The 30-year fixed-rate mortgage average recently went down, according to Freddie Mac. We are inch closer to the all-time low!!!
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Long-term fixed-rate mortgage (FRM) rates went down again this week, dropping from an average of 3.6% to 3.55% for a 30-year FRM according to Freddie Mac. 

Typically, the 30-year fixed-rate mortgage will carry your highest interest rate because it is fixed at that rate for 30 years therefore it carries less volatility to the borrower than an adjustable-rate mortgage (ARM). For an ARM, you pay a fixed rate for the first few years of the loan and at a certain point your rate will go up or down depending on the market. That carries more interest rate risk for the borrower as the rate could change over time. Because the fixed-rate portion of an ARM is much shorter (5, 7 or 10 years), the rate is typically lower than a 30-year mortgage rate.

When the yield curve inverted last week, it caused a disruption in the mortgage world. Briefly, according to, there was also an inversion of mortgage rates as the ARM rate actually went higher than that of the long-term FRM. 

Keep in mind that the composite rate scenarios from are an average and the ARM market is a very small component of the mortgage industry right now (6% of total mortgage application volume according to the Mortgage Bankers Association). Even still, we are seeing a very flat yield curve between the two kinds of rates which is rare. Freddie Mac’s average 5/1 ARM rate is 3.32%, not far off from the 3.55% 30-year FRM. 

Because of these low rates, refinances are at a three-year high right now. The only drop in activity came purely from the purchase market according to the Mortgage Bankers Association. The MBA data showed that 63% of applications that came in over the last week were for refinances. Freddie Mac’s data shows that homeowners who refinanced in Q2 of 2019 will save an average of $1,700 per year or around $140 per month.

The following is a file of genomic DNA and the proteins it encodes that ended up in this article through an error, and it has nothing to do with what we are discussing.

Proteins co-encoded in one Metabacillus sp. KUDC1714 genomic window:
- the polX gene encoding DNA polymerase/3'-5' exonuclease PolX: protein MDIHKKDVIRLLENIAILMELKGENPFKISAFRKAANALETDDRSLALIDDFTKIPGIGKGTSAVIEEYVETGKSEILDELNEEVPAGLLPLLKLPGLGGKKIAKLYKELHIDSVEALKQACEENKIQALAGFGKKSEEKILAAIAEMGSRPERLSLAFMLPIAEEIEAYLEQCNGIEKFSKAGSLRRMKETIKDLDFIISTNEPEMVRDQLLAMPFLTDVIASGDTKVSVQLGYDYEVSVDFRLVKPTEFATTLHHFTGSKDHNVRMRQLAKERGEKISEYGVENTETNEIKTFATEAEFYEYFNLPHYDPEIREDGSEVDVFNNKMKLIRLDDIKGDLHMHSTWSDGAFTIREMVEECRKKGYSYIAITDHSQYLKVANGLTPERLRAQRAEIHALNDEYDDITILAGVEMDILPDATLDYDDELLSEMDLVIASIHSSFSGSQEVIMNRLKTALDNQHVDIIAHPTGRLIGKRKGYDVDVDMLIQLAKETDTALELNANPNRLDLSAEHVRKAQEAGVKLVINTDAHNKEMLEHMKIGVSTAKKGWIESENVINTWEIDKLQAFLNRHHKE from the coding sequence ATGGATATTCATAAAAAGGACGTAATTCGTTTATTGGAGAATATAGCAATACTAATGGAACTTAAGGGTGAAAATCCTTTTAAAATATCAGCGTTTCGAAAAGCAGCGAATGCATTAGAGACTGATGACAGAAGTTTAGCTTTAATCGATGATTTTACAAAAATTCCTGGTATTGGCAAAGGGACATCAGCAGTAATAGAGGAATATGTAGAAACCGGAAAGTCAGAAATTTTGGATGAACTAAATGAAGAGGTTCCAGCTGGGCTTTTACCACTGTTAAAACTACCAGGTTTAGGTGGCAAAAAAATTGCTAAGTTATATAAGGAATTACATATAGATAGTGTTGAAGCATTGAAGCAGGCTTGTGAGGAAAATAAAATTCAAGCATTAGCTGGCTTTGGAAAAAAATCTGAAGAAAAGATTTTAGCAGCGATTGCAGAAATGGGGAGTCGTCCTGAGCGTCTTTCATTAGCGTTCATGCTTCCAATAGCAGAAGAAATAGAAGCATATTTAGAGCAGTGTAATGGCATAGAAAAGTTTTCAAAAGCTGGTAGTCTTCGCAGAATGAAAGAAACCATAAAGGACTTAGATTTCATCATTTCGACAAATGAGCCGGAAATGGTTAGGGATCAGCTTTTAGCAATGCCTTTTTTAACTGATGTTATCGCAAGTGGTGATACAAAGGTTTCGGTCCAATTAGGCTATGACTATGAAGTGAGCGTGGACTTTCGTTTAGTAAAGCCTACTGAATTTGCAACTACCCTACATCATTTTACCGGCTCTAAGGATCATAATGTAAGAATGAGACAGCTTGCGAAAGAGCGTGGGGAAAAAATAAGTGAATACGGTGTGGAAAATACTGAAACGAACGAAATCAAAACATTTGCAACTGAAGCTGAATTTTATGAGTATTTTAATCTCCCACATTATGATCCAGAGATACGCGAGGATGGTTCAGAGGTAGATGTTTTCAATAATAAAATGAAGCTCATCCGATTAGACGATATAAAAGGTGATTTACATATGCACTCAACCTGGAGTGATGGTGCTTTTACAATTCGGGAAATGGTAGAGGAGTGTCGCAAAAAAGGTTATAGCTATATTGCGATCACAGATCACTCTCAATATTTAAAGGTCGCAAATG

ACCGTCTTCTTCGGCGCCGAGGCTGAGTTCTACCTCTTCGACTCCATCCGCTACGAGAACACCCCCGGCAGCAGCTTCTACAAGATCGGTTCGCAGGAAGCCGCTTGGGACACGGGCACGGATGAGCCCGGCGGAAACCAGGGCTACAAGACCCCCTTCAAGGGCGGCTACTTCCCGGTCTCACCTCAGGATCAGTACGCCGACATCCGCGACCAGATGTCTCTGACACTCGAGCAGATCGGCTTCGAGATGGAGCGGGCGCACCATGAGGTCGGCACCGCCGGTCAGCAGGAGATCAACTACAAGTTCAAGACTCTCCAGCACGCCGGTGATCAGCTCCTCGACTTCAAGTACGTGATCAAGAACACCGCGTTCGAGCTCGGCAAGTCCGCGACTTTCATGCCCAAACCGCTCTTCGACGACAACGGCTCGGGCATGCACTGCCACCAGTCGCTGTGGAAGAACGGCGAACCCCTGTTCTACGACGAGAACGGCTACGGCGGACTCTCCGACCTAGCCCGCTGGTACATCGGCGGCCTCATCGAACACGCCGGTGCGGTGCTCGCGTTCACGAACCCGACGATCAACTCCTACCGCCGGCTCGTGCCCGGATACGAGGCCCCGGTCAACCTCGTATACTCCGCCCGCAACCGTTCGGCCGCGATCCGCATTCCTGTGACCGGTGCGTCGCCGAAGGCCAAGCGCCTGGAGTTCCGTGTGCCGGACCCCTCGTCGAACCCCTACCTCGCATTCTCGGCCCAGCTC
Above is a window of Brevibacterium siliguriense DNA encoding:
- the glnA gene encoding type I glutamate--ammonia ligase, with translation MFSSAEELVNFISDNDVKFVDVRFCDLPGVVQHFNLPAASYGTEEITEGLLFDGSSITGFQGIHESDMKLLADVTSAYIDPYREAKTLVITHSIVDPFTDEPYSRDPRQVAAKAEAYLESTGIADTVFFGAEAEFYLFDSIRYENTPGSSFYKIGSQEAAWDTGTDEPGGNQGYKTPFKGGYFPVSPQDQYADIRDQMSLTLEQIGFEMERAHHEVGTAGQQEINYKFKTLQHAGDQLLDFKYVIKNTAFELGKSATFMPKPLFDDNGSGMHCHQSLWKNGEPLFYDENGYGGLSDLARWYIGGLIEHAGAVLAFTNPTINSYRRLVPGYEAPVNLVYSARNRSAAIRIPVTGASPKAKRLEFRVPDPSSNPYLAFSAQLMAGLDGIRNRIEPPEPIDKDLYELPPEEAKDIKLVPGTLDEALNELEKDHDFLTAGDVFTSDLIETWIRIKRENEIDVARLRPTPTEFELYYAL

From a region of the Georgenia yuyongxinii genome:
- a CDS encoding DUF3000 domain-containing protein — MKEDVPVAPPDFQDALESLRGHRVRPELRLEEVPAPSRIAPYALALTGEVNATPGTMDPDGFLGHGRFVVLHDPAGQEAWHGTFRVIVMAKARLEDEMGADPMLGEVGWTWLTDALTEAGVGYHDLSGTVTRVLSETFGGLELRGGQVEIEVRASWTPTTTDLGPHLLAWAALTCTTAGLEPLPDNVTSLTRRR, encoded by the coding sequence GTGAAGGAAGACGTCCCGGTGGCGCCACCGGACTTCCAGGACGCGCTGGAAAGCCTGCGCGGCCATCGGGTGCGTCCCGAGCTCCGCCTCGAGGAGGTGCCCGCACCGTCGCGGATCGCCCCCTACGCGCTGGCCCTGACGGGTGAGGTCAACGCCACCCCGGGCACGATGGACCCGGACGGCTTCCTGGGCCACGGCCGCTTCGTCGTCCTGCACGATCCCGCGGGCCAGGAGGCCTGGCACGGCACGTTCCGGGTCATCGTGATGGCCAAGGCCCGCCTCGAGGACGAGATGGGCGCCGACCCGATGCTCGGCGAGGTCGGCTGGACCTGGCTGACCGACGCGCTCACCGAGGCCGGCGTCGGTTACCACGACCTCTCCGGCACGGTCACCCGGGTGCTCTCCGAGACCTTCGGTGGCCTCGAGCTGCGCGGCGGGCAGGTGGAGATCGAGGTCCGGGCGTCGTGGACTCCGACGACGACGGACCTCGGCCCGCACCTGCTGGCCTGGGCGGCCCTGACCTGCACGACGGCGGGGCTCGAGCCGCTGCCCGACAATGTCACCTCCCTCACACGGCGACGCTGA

The MBA makes an interesting point about the drop in the purchase market, suggesting that perhaps mortgage companies are so overwhelmed with refinances they are simply putting more resources where the activity is in refis and falling short on purchases. Movement Mortgage’s record-breaking numbers from July contradict that sentiment, as nearly 80% of the $1.7 billion in funded loans were purchase loans. 

Home purchases are continuing to be stymied by lack of inventory. According to First American’s Potential Homes Sales model, people are quite simply staying in their homes longer. Year-over-year from July 2018 to July 2019, American’s tenure length increased by 11%. That equates to almost 425,000 lost home sales. But, analysts see these lower mortgage rates as an incentive for folks to tap the equity in their homes and make a move to a larger home which might free up more inventory. 

****Courtesy of: Movement Mortgage 




The Market Update is a weekly commentary compiled by a group of Movement Mortgage capital markets analysts with decades of combined expertise in the financial field. Movement’s staff helps take complicated economic topics and turn them into a useful, easy to understand analysis to help you make the best decisions for your financial future.